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PROVERBE

English translation: sticks and stones may break my bones (but words...

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20:30 Oct 14, 2001
French to English translations [PRO]
Poetry & Literature
French term or phrase: PROVERBE
Proverb
What's the equivalent English proverb for: "LES CHIENS ABOIENT, LA CARAVANE PASSE"?
xxxCHENOUMI
English translation:sticks and stones may break my bones (but words...
Explanation:
les chiens aboient, la caravane passe (Prov)
let the world say what it will
or
sticks and stones may break my bones (but words
will never hurt me).

These are the two equivalents I found in my references.
Selected response from:

Robert Drake, Jr.
Grading comment
Thank you very much for your promptness. Your answer has provided me with a perfect match.
I'm glad to award you 6 Kudoz points
4 KudoZ points were awarded for this answer

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Summary of answers provided
4(The dogs bark, but the caravan moves on.)xxxAbu Amaal
2 +2sticks and stones may break my bones (but words...Robert Drake, Jr.


  

Answers


14 mins   confidence: Answerer confidence 2/5Answerer confidence 2/5 peer agreement (net): +2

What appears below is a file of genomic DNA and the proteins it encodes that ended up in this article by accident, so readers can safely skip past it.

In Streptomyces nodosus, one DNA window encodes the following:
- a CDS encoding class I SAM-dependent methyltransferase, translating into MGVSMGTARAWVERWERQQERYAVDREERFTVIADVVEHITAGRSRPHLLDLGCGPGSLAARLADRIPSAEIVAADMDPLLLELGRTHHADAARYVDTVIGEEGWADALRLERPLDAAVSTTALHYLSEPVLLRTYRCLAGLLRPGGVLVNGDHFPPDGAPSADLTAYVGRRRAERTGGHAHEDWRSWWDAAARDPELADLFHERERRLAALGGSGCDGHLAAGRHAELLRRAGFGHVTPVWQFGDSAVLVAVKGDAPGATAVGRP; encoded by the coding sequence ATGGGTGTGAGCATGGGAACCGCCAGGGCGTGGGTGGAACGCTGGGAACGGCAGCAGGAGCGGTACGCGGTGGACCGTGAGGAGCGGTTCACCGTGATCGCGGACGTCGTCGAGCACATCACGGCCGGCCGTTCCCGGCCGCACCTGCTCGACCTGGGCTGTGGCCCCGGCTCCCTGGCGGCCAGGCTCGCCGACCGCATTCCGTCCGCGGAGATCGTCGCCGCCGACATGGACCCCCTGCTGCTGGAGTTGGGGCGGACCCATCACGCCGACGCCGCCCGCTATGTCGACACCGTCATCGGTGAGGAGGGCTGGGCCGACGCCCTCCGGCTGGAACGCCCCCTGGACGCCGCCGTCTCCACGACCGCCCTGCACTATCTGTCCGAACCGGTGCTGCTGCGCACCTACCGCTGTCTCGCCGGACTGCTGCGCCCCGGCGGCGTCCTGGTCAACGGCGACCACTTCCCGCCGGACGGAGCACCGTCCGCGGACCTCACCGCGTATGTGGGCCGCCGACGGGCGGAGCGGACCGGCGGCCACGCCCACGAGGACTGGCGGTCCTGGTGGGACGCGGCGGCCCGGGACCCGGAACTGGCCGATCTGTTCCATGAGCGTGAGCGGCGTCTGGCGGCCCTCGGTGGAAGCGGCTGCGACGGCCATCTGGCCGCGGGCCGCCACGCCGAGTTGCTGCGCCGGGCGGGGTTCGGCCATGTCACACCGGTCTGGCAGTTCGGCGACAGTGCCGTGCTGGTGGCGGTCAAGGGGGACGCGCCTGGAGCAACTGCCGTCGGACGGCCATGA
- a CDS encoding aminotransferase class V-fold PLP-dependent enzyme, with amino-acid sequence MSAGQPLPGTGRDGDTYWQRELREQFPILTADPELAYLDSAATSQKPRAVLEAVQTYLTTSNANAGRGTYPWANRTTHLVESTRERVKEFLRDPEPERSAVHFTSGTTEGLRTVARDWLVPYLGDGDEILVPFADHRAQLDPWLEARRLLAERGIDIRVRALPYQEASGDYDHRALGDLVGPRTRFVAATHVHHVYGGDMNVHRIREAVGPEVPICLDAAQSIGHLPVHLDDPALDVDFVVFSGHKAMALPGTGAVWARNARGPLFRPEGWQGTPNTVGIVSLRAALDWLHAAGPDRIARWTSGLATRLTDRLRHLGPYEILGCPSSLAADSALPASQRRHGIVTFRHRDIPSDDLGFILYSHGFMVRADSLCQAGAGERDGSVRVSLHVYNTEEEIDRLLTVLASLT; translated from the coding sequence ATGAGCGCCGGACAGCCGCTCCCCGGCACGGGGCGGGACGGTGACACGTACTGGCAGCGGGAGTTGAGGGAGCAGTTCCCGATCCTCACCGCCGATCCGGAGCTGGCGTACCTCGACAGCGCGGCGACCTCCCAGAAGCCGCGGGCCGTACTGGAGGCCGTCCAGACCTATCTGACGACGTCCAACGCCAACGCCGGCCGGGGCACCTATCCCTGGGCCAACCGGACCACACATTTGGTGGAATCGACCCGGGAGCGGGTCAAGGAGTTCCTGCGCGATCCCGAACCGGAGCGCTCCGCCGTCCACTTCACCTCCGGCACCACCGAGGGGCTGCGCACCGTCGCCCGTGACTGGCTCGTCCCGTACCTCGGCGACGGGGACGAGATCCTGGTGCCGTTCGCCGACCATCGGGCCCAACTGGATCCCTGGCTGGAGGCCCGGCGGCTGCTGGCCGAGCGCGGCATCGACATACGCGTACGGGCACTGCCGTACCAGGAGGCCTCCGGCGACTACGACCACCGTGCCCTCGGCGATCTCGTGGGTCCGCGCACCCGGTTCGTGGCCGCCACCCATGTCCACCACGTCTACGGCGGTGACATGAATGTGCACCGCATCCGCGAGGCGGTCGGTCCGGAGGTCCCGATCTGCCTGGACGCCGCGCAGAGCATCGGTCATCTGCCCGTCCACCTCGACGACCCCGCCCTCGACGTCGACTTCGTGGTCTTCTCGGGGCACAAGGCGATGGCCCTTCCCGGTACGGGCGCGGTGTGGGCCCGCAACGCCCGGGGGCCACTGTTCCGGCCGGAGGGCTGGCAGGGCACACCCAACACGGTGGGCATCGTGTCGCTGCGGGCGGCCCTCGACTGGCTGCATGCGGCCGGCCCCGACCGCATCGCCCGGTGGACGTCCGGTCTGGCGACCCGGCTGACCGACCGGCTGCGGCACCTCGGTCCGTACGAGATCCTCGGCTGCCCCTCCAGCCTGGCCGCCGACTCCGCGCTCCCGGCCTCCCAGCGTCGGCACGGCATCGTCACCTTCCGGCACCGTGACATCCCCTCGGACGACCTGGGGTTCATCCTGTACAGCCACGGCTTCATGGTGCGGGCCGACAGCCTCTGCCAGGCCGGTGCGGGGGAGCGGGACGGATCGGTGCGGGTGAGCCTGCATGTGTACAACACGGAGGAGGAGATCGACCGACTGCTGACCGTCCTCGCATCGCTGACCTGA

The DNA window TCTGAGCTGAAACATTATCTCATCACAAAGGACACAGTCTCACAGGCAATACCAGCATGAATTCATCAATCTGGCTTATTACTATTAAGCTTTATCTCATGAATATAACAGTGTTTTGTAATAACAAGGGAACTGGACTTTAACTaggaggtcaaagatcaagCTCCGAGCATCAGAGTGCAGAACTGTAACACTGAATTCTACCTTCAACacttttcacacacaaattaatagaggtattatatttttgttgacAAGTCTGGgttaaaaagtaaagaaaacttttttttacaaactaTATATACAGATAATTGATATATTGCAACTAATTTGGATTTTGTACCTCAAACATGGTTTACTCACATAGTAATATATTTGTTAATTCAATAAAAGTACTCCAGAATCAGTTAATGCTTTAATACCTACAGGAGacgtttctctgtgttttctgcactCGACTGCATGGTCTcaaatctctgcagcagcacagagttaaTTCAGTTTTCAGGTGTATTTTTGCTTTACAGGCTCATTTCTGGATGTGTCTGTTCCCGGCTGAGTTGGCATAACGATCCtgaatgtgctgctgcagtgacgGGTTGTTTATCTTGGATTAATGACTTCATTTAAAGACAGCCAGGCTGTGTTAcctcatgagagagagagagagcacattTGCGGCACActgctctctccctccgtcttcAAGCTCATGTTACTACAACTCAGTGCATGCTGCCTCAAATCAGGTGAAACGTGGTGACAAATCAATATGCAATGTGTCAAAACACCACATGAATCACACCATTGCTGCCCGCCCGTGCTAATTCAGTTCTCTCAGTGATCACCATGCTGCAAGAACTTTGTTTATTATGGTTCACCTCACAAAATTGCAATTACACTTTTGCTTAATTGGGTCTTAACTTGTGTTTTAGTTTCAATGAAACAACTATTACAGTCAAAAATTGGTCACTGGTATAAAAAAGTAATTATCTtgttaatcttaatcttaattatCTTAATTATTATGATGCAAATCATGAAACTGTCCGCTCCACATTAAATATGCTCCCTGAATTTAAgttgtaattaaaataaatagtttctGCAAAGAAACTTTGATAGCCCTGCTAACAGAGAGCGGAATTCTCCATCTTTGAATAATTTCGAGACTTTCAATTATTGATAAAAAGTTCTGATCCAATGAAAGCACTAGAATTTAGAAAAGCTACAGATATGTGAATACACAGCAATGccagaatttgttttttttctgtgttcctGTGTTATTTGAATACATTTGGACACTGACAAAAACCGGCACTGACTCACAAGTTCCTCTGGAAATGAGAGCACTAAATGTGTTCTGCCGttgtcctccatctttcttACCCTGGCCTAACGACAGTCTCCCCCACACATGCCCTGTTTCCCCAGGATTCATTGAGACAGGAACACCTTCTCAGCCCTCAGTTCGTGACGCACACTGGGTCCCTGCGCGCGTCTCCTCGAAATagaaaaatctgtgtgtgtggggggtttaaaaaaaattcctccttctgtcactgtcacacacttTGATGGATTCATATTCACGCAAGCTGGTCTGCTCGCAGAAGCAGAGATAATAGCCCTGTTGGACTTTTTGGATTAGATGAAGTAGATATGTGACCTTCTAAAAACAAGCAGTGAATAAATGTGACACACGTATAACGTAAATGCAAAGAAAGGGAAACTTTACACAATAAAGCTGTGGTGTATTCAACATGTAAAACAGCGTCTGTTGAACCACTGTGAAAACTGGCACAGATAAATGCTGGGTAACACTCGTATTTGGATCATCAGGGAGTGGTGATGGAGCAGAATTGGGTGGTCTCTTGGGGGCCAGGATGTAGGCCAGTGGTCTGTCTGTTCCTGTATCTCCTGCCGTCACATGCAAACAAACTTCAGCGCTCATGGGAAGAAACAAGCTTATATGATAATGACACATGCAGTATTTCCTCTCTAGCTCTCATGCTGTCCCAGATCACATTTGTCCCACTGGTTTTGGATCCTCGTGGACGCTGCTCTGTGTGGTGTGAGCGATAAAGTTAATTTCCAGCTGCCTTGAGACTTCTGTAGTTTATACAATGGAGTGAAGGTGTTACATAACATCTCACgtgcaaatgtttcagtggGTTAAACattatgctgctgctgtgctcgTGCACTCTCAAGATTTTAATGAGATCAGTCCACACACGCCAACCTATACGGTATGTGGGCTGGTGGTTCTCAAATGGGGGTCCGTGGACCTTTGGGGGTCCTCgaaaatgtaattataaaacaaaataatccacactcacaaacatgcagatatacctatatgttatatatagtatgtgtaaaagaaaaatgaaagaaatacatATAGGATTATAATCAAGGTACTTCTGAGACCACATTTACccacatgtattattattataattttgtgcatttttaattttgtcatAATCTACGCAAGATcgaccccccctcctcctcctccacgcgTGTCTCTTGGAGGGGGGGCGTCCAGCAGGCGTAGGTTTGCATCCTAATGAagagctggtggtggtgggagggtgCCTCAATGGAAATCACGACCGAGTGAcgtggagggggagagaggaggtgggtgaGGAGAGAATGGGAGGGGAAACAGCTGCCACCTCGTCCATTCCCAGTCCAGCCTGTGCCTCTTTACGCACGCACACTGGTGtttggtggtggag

sticks and stones may break my bones (but words...


Explanation:
les chiens aboient, la caravane passe (Prov)
let the world say what it will
or
sticks and stones may break my bones (but words
will never hurt me).

These are the two equivalents I found in my references.

Robert Drake, Jr.
Native speaker of: Native in EnglishEnglish
PRO pts in category: 4
Grading comment
Thank you very much for your promptness. Your answer has provided me with a perfect match.
I'm glad to award you 6 Kudoz points

Peer comments on this answer (and responses from the answerer)
agree  BOB DE DENUS: good'onya
15 mins

agree  xxxAbu Amaal: works very well. the straight translation is also known.
37 mins
Login to enter a peer comment (or grade)

50 mins   confidence: Answerer confidence 4/5Answerer confidence 4/5
(The dogs bark, but the caravan moves on.)


Explanation:
The proverb is known in English.
It seems to be first Turkish (it urur, kervan yurur), then traditional Arabic,
then French, and finally English, but still better known in French.

You will find it referred to in the title of a book by Truman Capote, "The Dogs Bark" (he heard it from Gide, but the phrase is well enough known in English to serve as an allusion).



xxxAbu Amaal
Native speaker of: Native in EnglishEnglish
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